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Here’s what the COO of Charity Navigator told us about Hurricane Florence

U.S. Army Reserve Soldiers distribute cases of bottled water to residents of Merritt Island, Florida, Sep. 14, 2017, in the aftermath of of Hurricane Irma, Sep. 13, 2017. (Staff Sgt. Scott Griffin/U.S. Army Reserve)
September 17, 2018

Before Tropical Storm Florence – formerly Hurricane Florence – made landfall, charity groups were already preparing for donations to roll in upon the storm’s devastation.

Charity Navigator, a nonprofit organization that evaluates U.S. charities, compiled a list of trusted resources for donors to turn to when funding storm relief efforts. American Military News spoke with the organization to learn about what a natural disaster means for charities and donations.

“There are over thirty highly effective organizations identified on the Charity Navigator site that we have vetted and have long histories of providing essential services during storms of this magnitude,” Larry Lieberman, Charity Navigator’s chief operating officer, told American Military News on Thursday.

The organization’s list includes categories of General Aid and Relief, Medical Services, Housing and Shelter, Animal Care and Services, Financial Aid for Families, and Food and Hunger Relief.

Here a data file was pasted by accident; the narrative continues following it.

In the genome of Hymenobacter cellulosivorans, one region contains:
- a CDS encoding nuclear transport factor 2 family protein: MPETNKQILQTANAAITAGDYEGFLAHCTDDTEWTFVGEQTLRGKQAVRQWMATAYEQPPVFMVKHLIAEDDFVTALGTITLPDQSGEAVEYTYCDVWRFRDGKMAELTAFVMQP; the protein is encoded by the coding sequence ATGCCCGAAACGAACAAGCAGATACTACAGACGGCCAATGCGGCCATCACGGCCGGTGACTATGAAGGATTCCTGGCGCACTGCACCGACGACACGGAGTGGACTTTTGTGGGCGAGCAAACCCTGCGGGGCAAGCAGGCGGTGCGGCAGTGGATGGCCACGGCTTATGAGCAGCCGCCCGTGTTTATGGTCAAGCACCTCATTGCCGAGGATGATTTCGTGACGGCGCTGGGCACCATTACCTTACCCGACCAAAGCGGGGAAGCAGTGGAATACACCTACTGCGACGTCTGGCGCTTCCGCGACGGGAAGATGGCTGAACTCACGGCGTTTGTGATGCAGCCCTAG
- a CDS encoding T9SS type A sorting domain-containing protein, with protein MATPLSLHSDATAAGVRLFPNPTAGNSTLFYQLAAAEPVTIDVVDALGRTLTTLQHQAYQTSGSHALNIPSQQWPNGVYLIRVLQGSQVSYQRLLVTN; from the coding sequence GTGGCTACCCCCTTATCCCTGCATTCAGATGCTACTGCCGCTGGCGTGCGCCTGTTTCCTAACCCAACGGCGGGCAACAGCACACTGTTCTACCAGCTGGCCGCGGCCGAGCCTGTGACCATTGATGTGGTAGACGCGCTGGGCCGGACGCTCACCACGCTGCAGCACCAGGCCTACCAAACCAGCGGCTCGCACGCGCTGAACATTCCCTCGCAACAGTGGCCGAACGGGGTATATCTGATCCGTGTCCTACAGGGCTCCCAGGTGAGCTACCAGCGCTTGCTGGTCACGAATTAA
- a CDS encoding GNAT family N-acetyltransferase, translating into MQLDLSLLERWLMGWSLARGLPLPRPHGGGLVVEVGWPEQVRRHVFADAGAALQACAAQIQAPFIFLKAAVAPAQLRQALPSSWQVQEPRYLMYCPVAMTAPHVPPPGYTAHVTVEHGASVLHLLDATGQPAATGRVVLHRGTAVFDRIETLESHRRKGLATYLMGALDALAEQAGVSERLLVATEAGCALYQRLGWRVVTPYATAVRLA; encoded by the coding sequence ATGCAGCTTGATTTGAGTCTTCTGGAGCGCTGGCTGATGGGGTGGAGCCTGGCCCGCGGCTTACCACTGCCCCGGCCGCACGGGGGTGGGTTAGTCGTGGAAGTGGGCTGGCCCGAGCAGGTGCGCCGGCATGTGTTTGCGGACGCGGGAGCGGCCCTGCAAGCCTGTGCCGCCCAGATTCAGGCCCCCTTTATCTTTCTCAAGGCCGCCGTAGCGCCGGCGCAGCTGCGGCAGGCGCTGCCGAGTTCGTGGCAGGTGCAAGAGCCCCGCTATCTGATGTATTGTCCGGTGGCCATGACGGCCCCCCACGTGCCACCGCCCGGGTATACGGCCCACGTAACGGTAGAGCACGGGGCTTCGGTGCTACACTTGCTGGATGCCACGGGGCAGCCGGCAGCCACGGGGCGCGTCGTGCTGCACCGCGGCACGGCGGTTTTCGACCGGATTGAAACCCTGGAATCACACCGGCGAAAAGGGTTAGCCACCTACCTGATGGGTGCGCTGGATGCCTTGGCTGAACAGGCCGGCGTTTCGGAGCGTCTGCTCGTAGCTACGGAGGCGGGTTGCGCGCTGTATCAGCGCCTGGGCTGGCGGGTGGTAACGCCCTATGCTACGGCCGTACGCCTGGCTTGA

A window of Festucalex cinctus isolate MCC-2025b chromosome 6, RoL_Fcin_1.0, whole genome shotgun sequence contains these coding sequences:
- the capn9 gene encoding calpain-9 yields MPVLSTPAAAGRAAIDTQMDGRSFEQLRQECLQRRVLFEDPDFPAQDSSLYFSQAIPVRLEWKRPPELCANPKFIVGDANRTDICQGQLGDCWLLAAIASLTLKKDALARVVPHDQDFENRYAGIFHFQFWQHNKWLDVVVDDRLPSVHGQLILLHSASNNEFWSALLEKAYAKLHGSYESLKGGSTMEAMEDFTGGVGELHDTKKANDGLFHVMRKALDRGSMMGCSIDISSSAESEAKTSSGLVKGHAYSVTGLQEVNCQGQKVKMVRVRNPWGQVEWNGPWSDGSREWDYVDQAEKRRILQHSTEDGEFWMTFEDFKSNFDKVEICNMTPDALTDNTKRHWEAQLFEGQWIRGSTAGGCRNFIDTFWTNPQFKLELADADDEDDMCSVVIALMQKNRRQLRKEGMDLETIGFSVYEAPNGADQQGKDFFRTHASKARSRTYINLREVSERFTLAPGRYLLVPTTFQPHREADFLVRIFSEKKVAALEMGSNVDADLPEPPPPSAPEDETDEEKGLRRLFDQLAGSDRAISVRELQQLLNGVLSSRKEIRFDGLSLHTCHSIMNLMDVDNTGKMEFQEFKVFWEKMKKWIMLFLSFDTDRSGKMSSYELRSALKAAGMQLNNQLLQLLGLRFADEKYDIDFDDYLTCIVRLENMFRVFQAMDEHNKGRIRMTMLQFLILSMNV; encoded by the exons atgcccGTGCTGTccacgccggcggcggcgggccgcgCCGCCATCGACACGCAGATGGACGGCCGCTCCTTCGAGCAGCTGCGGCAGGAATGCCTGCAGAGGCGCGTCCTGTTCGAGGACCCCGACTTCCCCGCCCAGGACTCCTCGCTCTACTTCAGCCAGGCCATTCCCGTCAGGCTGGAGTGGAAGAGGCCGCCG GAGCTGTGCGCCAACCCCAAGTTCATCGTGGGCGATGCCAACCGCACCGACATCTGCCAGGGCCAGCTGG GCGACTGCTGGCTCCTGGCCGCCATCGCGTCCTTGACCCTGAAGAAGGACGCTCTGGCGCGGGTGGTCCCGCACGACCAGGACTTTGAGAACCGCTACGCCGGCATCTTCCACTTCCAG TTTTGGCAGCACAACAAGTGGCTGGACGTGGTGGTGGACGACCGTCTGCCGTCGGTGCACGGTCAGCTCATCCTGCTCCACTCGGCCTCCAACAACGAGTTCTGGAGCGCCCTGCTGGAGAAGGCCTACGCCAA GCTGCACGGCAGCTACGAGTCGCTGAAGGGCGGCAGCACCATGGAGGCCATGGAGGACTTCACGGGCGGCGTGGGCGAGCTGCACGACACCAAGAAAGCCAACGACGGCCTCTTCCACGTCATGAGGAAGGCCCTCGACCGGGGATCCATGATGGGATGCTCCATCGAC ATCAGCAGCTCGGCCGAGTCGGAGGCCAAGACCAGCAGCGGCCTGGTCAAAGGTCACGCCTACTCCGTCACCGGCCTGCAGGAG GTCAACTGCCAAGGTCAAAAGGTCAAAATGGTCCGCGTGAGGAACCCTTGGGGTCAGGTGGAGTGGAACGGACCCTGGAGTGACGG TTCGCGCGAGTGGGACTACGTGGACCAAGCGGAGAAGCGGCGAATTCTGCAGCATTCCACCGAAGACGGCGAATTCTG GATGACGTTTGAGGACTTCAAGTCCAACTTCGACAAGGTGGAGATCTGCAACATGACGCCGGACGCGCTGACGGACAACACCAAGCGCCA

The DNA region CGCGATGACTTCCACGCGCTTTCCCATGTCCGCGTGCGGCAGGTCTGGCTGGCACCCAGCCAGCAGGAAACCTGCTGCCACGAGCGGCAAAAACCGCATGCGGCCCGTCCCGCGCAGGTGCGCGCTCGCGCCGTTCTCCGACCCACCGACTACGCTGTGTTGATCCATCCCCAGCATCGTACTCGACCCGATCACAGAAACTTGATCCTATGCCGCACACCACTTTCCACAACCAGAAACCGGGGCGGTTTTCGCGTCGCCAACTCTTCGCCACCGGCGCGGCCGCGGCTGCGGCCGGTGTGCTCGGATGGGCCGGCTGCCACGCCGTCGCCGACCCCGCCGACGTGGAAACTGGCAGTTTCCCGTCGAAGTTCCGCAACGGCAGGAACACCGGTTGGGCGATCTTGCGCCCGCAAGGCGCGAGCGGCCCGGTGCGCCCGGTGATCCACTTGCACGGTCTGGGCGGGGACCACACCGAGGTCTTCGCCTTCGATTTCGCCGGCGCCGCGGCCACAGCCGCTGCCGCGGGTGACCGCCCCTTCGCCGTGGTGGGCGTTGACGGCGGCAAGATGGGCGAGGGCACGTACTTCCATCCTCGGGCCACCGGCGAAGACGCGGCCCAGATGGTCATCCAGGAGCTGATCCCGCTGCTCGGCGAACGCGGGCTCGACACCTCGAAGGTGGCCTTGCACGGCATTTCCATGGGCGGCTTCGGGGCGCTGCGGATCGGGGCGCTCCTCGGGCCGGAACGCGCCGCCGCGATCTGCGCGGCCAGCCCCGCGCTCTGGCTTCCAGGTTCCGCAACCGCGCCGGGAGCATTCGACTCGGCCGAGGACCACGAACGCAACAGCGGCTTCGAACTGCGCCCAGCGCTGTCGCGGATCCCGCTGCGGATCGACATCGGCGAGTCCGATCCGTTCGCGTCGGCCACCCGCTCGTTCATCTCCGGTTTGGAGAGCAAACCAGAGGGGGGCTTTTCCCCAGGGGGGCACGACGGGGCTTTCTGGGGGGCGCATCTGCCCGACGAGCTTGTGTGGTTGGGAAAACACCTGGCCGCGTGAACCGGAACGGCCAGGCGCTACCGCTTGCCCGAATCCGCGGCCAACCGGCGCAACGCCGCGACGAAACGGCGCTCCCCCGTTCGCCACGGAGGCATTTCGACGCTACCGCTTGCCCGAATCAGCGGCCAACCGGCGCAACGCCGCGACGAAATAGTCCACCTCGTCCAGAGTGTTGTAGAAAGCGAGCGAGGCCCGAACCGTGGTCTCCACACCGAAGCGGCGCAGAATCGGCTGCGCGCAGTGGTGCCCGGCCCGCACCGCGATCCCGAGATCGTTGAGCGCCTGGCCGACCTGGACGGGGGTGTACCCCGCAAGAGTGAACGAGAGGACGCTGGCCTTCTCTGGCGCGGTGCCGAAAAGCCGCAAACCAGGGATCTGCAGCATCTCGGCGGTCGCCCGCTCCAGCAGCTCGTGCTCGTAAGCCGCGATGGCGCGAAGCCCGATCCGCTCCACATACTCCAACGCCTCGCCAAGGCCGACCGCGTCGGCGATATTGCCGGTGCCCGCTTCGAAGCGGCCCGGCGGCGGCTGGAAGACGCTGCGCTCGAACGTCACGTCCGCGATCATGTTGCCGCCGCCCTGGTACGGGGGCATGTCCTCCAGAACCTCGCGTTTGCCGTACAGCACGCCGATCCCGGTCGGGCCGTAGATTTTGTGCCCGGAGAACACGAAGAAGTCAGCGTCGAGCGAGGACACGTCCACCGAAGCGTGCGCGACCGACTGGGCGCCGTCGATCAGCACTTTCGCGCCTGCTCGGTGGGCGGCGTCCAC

“Americans’ generosity really kicks in during times of crisis,” Lieberman said. “Our country is a vast and diverse community — people from every state are motivated to give wherever disaster causes hardship, so situations like Hurricane Florence are a time when millions of Americans go to to read seeking our guidance to identify highly effective organizations to give to,” he said.

Over 1.5 million people were given mandatory evacuation orders ahead of Tropical Storm Florence when it was formerly a category four hurricane. The storm has caused extreme storm surges and flooding, damage to homes, and prolonged power outages.

At least 17 people have been killed from the storm’s devastation.

When Hurricane Harvey ravaged the Texas Gulf Coast in 2017, more than $350 million in donations was raised by 50 charities in just three weeks, according to the Associated Press.

However, the Internal Revenue Service released a statement warning the public about fake charity scams to prey on unsuspecting donors under the guise of hurricane relief. “Be aware of criminals who look to take advantage of this generosity by impersonating charities to get money or private information from well-meaning taxpayers,” the IRS statement said.

“By their nature disasters are chaotic and stressful circumstances where they occur — and also for donors for who want to urgently respond to the suffering they see in the media.  As a result, there can be an increase in unauthorized solicitations,” Lieberman explained.

The Federal Trade Commission warns consumers to research organizations before giving them money. Charity Navigator is one of the organizations recommended by the FTC to screen trustworthy charities.

“Charity Navigator encourages donors to always research the organizations they are giving to and resist the temptation to give cash or give to callers,” Lieberman said.

“Providing free access to unbiased and independent evaluations is our only job at Charity Navigator,” he said. “Last year more than 11 million people used Charity Navigator to guide their giving decisions. During the first half of 2018 Charity Navigator’s audience grew by 4 million new people — this clearly shows the demand and interest in our evaluations.”